References of "Remacle, Jean"
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See detailElevated atmospheric CO2 in open top chambers increases net nitrification and potential denitrification
Carnol, Monique ULg; Hogenboom, L.; Jach, M. E. et al

in Global Change Biology (2002), 8

The control of soil nitrogen (N) availability under elevated atmospheric CO2 is central to predicting changes in ecosystem carbon (C) storage and primary productivity. The effects of elevated CO2 on ... [more ▼]

The control of soil nitrogen (N) availability under elevated atmospheric CO2 is central to predicting changes in ecosystem carbon (C) storage and primary productivity. The effects of elevated CO2 on belowground processes have so far attracted limited research and they are assumed to be controlled by indirect effects through changes in plant physiology and chemistry. In this study, we investigated the effects of a 4-year exposure to elevated CO2 (ambient + 400 mumol mol(-1) ) in open top chambers under Scots pine (Pinus sylvestris L) seedlings on soil microbial processes of nitrification and denitrification. Potential denitrification (DP) and potential N-2 O emissions were significantly higher in soils from the elevated CO2 treatment, probably regulated indirectly by the changes in soil conditions (increased pH, C availability and NO3 (-) production). Net N mineralization was mainly accounted for by nitrate production. Nitrate production was significantly larger for soil from the elevated CO2 treatment in the field when incubated in the laboratory under elevated CO2 (increase of 100%), but there was no effect when incubated under ambient CO2 . Net nitrate production of the soil originating from the ambient CO2 treatment in the field was not influenced by laboratory incubation conditions. These results indicate that a direct effect of elevated atmospheric CO2 on soil microbial processes might take place. We hypothesize that physiological adaptation or selection of nitrifiers could occur under elevated CO2 through higher soil CO2 concentrations. Alternatively, lower microbial NH4 assimilation under elevated CO2 might explain the higher net nitrification. We conclude that elevated atmospheric CO2 has a major direct effect on the soil microbial processes of nitrification and denitrification despite generally higher soil CO2 concentrations compared to atmospheric concentrations. [less ▲]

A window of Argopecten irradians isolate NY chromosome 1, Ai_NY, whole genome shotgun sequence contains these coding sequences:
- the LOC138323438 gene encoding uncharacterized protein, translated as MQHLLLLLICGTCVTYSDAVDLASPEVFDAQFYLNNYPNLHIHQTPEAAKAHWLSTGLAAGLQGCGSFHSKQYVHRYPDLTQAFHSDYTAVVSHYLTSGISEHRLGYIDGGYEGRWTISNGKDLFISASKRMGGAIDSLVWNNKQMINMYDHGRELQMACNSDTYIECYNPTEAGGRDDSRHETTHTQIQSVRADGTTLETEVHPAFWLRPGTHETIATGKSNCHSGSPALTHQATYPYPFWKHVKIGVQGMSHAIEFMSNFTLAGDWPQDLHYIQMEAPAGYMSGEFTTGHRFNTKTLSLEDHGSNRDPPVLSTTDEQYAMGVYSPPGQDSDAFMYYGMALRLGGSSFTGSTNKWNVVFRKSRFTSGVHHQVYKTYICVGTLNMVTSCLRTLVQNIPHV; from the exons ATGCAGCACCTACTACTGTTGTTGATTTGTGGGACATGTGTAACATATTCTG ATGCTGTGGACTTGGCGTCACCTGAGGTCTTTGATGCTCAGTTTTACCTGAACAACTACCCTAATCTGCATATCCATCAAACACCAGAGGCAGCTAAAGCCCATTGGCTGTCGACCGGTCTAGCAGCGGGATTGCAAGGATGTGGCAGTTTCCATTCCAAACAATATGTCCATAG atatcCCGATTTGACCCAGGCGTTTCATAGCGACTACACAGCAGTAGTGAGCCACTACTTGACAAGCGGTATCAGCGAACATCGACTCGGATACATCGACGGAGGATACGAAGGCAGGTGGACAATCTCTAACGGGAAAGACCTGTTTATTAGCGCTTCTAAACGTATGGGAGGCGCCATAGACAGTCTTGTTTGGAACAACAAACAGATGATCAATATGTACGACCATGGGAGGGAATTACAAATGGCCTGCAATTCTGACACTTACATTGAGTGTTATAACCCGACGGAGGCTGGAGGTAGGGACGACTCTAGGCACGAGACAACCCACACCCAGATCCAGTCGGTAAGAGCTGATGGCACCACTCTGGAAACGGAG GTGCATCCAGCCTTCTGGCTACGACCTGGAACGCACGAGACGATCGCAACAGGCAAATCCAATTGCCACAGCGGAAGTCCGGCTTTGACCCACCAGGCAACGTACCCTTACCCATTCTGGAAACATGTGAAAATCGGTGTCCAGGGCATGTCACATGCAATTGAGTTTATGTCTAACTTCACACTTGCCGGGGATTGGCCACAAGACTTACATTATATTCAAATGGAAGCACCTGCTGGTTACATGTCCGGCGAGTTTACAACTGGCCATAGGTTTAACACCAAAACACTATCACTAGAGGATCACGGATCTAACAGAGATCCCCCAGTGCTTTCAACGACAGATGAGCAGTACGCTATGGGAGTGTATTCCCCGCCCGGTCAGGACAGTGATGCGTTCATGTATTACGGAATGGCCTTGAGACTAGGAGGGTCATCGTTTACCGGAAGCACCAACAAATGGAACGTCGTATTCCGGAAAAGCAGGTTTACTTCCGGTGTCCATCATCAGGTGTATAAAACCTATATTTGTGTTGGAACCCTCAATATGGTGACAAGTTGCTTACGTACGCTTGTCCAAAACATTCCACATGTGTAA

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See detailRt-Pcr-Elosa Tests On Pooled Sample Units For The Detection Of Virus Y In Potato Tubers
Chandelier, Anne; Dubois, Nathalie ULg; Baelen, Frédéric et al

in Journal of Virological Methods (2001), 91(2), 99-108

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See detailImpact of dolomite lime on the ground vegetation and on potential net N transformations in Norway spruce (Picea Abies (L.) Karst.) and sessile oak (Quercus Petraea (Matt.) Lieb.) stands in the Belgian Ardenne
Duliere, J.-F.; Carnol, Monique ULg; Dalem, S. et al

in Annals of Forest Science : a Multidisciplinary and International Journal (1999), 56

The impact of dolomite lime (5 T·ha-1) on the ground vegetation and on potential net nitrogen (N) transformations was investigated in two Belgian forest ecosystems. Norway spruce (Picea abies (L.) Karst ... [more ▼]

The impact of dolomite lime (5 T·ha-1) on the ground vegetation and on potential net nitrogen (N) transformations was investigated in two Belgian forest ecosystems. Norway spruce (Picea abies (L.) Karst.) and sessile oak (Quercus petraea (Matt.) Lieb.) stands were situated in the Haute Ardenne (east Belgium) on acid-brown soil. The herb-layer floristic richness increased during the 2 years following liming, with the appearance of light and N-demanding species, which are also found in clear-cut areas or on road verges. Mosses reacted rapidly, showing a decrease acidophilous-dominant species and the establishment of some ruderal species. Six months after liming, the pH was significantly increased in the organic horizon of both stands and in the organomineral horizon of the oak stand. Soils originating from the two stands showed distinct responses in net NO3- production to the dolomite lime treatment. In the organic layer of the Quercus soil, net NH4+ production was decreased, NO3- production increased, and total N mineralisation remained unchanged. In the organomineral layer, NO3 - production was increased. In the Picea soil, NO3 - production was decreased in the organomineral soil layer. These results indicate the possibility of differences in the control of the N transformation processes occurring in the two sites. [less ▲]